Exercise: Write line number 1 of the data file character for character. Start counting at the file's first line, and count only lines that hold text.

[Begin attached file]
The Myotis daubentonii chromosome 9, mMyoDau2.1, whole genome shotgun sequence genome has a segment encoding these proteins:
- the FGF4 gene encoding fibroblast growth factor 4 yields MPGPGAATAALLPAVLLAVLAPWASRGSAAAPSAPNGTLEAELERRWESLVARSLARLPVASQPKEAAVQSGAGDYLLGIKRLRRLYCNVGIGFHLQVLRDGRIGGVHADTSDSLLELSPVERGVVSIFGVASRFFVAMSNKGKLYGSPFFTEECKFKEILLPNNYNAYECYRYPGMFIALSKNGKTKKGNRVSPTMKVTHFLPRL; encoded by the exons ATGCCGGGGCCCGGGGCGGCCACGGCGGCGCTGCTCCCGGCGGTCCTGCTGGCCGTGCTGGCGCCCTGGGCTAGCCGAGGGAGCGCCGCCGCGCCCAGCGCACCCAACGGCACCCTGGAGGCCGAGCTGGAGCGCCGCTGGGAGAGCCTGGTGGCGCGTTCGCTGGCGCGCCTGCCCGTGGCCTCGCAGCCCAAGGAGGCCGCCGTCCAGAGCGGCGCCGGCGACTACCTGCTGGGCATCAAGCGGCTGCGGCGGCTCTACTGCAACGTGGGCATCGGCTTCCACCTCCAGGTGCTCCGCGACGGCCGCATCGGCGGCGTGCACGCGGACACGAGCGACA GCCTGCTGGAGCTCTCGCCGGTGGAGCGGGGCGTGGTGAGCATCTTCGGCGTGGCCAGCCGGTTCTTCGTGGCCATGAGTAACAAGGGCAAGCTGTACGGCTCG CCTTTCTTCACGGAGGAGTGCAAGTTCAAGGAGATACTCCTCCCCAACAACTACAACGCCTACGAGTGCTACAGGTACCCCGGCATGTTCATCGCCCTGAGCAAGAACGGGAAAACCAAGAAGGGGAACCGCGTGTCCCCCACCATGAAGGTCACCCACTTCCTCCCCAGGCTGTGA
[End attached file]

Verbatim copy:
The Myotis daubentonii chromosome 9, mMyoDau2.1, whole genome shotgun sequence genome has a segment encoding these proteins: